Kenneth Arnold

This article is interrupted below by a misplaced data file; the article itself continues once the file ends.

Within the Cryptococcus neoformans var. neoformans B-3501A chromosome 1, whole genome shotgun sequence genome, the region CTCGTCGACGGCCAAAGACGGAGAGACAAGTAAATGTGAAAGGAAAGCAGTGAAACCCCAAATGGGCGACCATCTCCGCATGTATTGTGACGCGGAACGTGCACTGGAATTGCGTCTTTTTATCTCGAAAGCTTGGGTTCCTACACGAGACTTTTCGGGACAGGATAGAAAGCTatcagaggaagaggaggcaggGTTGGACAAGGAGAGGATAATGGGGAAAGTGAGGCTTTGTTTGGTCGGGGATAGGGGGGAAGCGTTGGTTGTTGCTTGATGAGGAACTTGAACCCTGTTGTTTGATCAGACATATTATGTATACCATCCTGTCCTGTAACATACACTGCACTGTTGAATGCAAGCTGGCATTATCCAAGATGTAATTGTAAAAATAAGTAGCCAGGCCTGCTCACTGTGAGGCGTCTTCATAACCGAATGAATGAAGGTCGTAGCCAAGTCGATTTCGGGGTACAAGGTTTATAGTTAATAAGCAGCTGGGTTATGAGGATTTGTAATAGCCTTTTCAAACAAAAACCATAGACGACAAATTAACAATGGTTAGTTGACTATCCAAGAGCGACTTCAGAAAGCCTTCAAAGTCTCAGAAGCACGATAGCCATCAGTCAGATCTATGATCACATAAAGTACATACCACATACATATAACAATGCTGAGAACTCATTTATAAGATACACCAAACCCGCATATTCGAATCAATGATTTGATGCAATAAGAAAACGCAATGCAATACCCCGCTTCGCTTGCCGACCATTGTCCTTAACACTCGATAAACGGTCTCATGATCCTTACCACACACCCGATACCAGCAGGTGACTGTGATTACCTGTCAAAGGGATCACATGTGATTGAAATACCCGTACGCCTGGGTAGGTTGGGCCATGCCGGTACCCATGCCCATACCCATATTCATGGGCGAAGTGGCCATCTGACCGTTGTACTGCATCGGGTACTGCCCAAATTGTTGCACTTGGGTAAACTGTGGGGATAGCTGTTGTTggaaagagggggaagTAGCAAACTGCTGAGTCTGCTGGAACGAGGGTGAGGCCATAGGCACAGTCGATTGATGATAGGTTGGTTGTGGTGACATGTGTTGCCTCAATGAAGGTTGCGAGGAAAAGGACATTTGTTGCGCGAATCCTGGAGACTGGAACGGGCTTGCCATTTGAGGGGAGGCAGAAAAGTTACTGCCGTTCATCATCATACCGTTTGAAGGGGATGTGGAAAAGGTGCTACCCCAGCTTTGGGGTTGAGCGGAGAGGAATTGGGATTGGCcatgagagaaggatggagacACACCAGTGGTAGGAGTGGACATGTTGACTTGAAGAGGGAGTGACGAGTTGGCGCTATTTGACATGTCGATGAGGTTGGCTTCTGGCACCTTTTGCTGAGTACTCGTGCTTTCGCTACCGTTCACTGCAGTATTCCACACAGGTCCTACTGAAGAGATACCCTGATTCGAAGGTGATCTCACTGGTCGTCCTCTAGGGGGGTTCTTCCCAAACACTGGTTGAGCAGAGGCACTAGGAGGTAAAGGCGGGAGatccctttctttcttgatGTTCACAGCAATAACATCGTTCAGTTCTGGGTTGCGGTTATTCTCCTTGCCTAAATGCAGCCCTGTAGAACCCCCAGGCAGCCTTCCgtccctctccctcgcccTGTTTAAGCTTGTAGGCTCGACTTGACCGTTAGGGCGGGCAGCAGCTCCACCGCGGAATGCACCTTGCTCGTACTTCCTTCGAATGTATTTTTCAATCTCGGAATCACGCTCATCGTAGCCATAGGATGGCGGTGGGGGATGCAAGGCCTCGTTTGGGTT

kenneth_arnoldOn June 24, 1947, Arnold was flying from Chehalis, Washington to Yakima, Washington in a CallAir A-2 on a business trip. He made a brief detour after learning of a $5,000 reward for the discovery of a U.S. Marine Corps C-46 transport airplane that had crashed near Mt. Rainier. The skies were completely clear and there was a mild wind. He then a saw a flash light but disregarded it. About 30 seconds after seeing the first flash of light, Arnold saw a series of bright flashes in the distance off to his left, or north of Mt. Rainier, which was then 20 to 25 miles away. He thought they might be reflections on his airplane’s windows, but a few quick tests ruled this out. The reflections came from flying objects. They flew in a long chain, and Arnold for a moment considered they might be a flock of geese, but quickly ruled this out for a number of reasons, including the altitude, bright glint, and obviously very fast speed. He then thought they might be a new type of jet and started looking intently for a tail and was surprised that he couldn’t find any. They quickly approached Mt. Rainier and then passed in front, usually appearing dark in profile against the bright white snowfield covering Mt. Rainier, but occasionally still giving off bright light flashes as they flipped around erratically. Sometimes he said he could see them on edge, when they seemed so thin and flat they were practically invisible. According to Jerome Clark, Arnold described them as a series of objects with convex shapes, though he later revealed that one object differed by being crescent-shaped. In Arnold’s initial descriptions he likened their movement to saucers skipping on water, without comparing their actual shapes to saucers, as news reporters would subsequently quote him. At one point Arnold said they flew behind a sub-peak of Mt. Rainier and briefly disappeared. Knowing his position and the position of the (unspecified) sub-peak, Arnold placed their distance as they flew past Mt. Rainier at about 23 miles. Arnold said “the objects were grouped together”, as Ted Bloecher writes, “in a diagonally stepped-down, echelon formation, stretched out over a distance that he later calculated to be five miles”. Though moving on a more or less level horizontal plane, Arnold said the objects weaved from side to side (“like the tail of a Chinese kite” as he later stated), darting through the valleys and around the smaller mountain peaks. They would occasionally flip or bank on their edges in unison as they turned or maneuvered causing almost blindingly bright or mirror-like flashes of light. The encounter gave him an “eerie feeling”, but Arnold suspected he had seen test flights of a new U.S. military aircraft. As the objects passed Mt. Rainer, Arnold turned his plane southward on a more or less parallel course. It was at this point that he opened his side window and began observing the objects unobstructed by any glass that might have produced reflections. The objects did not disappear and continued to move very rapidly southward, continuously moving forward of his position. Curious about their speed, he began to time their rate of passage: he said they moved from Mt. Rainer to Mount Adams where they faded from view, a distance of about 50 miles (80 km), in one minute and forty-two seconds, according to the clock on his instrument panel. When he later had time to do the calculation, the speed was over 1,700 miles per hour (2,700 km/h). This was about three times faster than any manned aircraft in 1947. Not knowing exactly the distance where the objects faded from view, Arnold conservatively and arbitrarily rounded this down to 1,200 miles (1,900 km) an hour, still faster than any known aircraft, which had yet to break the sound barrier. It was this supersonic speed in addition to the unusual saucer or disk description that seemed to capture people’s attention. . His sighting was the first post-war sighting in the US, and was credited as being the first of the modern era sightings of UFO’s, including numerous reported sightings over the next few weeks. His description of the crafts is what coined the term “flying saucer” and “flying disc”.

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